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Forward Together 

This is an ongoing list of resources that individual members of our team have enjoyed and found helpful. During the Covid-19 pandemic, we may be physically apart, but we can still learn and grow together. 


If you have any resources you think should be added to this list, please share with us via social media or email at

Note: All underlined text is linked


                     Revolutionary Power: An Activist’s Guide to the Energy Transition


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  • Minority Rights Group International campaigns worldwide with around 150 partners in over 50 countries to ensure that disadvantaged minorities and indigenous peoples, often the poorest of the poor, can make their voices heard. Through training and education, legal cases, publications and the media and cultural programs they work to support minority and indigenous people as they strive to maintain their rights – to the land they live on, the languages they speak, to equal opportunities in education and employment, and to full participation in public life.

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  • The Science of Well-Being: Yale's most popular class ever is available free online — and the topic is how to be happier in your daily life.



  • Citizens' Climate Radio: A monthly podcast for climate advocates hosted by Peterson Toscano. Become a better
    climate communicator. The show features Interviews, climate change artists, & a puzzler question. 

  • The Climate Pod

    • "​Climate Advocacy During Social Distancing"
      Hosts talk to Madeleine Para, Citizens' Climate Lobby VP of Program and discuss how climate advocates can
      adjust during life in quarantine and use this time to their advantage.
      Also, Ty and Brock discuss Lisa Friedman's piece on new research that shows how air pollution can cause higher
      deaths rates in coronavirus patients.

  • This American Life is a weekly public radio program and podcast. Each week the team chooses a theme and put
    together different kinds of stories on that theme.

    The program has been on the air since 1995 and is heard by 2.2 million listeners each week on over 500 public radio stations in the U.S., with another 3.6 million people downloading each episode as a podcast. Episode suggestions:

  • Clinton School of Public Service student podcast and lecture recommendations: click here




  • Rough Translation: How are the things we're talking about being talked about somewhere else in the world? Gregory Warner tells stories that follow familiar conversations into unfamiliar territory. At a time when the world seems small but it's as hard as ever to escape our echo chambers, Rough Translation takes you places.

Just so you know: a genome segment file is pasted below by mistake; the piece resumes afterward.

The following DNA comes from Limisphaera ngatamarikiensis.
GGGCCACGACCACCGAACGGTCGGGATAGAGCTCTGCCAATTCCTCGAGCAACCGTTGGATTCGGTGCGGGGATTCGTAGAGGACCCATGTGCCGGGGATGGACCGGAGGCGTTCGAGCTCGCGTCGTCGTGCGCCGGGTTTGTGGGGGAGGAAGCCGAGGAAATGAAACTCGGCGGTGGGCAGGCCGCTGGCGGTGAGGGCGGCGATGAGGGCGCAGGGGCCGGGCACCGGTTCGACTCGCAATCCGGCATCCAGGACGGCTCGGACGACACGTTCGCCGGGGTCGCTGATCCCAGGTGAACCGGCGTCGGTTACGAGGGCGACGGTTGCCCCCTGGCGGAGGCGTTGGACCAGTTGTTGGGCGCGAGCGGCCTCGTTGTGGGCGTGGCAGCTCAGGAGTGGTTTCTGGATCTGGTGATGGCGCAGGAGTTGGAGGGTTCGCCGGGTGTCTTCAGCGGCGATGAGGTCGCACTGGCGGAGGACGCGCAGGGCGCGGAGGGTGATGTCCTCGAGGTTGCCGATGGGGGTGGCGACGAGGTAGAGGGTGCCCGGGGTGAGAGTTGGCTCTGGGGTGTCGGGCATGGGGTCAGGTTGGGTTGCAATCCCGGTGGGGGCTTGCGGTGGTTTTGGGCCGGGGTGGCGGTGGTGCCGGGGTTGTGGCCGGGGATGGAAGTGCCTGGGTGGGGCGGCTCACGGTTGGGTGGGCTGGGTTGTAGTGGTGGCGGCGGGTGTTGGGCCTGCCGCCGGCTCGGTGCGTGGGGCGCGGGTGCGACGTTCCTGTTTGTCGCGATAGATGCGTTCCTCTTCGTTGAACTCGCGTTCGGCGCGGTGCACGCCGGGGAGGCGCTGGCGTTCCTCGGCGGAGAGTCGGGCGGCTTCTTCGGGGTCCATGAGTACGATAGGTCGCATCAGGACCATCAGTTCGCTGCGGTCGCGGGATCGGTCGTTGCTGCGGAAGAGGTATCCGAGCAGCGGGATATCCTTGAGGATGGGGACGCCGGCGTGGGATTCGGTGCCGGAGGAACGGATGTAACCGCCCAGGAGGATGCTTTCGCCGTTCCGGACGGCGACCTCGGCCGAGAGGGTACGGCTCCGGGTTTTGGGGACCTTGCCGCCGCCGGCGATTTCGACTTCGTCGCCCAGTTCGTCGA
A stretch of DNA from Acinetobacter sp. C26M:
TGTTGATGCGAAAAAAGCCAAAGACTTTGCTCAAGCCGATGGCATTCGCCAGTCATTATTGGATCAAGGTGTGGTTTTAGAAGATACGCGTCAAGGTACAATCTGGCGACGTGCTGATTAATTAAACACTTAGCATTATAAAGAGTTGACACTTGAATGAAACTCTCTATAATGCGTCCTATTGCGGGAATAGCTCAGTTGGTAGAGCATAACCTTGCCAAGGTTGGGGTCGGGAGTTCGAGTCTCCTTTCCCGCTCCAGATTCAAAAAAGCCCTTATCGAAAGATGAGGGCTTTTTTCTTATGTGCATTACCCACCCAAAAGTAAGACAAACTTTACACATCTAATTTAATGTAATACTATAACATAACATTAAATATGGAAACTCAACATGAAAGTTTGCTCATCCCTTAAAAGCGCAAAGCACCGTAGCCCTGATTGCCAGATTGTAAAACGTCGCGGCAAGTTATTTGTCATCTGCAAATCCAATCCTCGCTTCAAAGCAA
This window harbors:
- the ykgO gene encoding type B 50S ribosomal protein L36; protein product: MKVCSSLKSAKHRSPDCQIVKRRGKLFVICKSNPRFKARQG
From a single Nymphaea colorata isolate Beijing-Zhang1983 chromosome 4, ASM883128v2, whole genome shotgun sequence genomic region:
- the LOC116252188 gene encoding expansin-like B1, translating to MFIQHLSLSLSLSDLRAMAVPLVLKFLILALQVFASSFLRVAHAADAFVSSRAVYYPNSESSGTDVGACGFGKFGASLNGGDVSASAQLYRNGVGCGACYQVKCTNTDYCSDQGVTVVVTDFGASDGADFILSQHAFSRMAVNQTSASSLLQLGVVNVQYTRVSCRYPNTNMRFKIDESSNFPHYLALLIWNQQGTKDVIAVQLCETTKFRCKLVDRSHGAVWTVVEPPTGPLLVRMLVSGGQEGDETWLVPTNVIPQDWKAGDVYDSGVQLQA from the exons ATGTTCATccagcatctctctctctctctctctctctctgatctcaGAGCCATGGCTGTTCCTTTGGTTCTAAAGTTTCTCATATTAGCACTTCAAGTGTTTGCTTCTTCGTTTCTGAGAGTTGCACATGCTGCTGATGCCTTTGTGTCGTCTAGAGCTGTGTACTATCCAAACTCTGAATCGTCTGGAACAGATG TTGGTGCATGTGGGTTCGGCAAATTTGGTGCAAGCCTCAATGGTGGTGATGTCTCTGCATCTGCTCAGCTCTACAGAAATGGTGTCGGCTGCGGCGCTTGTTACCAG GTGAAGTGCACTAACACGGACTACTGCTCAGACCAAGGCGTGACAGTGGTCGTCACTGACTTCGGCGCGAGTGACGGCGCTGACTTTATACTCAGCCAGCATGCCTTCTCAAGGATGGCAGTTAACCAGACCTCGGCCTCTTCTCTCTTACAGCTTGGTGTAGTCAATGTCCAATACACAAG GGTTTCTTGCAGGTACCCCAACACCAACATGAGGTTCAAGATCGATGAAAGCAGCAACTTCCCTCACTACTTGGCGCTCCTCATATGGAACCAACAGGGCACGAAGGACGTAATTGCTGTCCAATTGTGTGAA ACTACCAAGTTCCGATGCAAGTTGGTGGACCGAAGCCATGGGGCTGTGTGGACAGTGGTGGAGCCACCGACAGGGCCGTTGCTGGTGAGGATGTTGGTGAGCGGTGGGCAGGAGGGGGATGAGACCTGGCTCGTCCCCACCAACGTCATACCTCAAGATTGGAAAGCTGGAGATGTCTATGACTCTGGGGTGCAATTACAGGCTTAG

• Episode recommendation: “We don’t Say That” 

  • 99% Invisible is about all the thought that goes into the things we don’t think about — the unnoticed design that shape our world.

    • Episode recommendation: “The Weather Machine” 

  • SYSK Distraction Playlist: click here (also available anywhere you can get podcasts)



If you have a library card, visit your library's website or apps like Libby and RBdigital to see if a book or audiobook is available for free. If you know of any other ways to legally access books for free, please let us know! Note: These book descriptions are not our own

  • White Fragility: Why It's So Hard for White People to Talk About Racism by Robin Diangelo
    The New York Times best-selling book exploring the counterproductive reactions white people have when their assumptions about race are challenged, and how these reactions maintain racial inequality. 

  • Furiously Happy by Jenny Lawson
    In this #1 New York Times Bestseller, a humor memoir tinged with just enough tragedy and pathos to make it worthwhile,
    Jenny Lawson examines her own experience with severe depression and a host of other conditions, and explains how it
    has led her to live life to the fullest:

    "I've often thought that people with severe depression have developed such a well for experiencing extreme emotion that
    they might be able to experience extreme joy in a way that ‘normal people' also might never understand. And that's what 
    Furiously Happy is all about."


  • Recommended Reading from the Clinton School of Public Service Class of 2020 & 2021, including:

    • Song of Solomon by Toni Morrison

    • Destroying the Root of Racism by Dr. Ron Webb

    • The Art of Communication by Thich Nhat Hanh

    • Quiet: The Power of Introverts in a World That Can't Stop Talking by Susan Cain

    • The Immortal Life of Henrietta Lacks by Rebecca Skloot



  • The Warmth of Other Suns: The Epic Story of America's Great Migration by Isabel Wilkerson
    In this epic, Pulitzer Prize-winning author Isabel Wilkerson chronicles one of the great untold stories of American history: the decades-long migration of black citizens who fled the South for northern and western cities, in search of a better life.

    From 1915 to 1970, this exodus of almost six million people changed the face of America. She interviewed more than a thousand individuals, and gained access to new data and official records, to write this definitive and vividly dramatic account of how these American journeys unfolded, altering our cities, our county, and ourselves. 

  • "Solitude and Leadership: If you want others to follow, learn to be alone with your thoughts" by William Deresiewicz | Published March 1, 2010 in The American Scholar

  • Silent Spring by Rachel Carson
    Silent Spring began with a “fable for tomorrow” – a true story using a composite of examples drawn from many real communities where the use of DDT had caused damage to wildlife, birds, bees, agricultural animals, domestic pets, and even humans. Carson used it as an introduction to a very scientifically complicated and already controversial subject. This “fable” made an indelible impression on readers and was used by critics to charge that Carson was a fiction writer and not a scientist.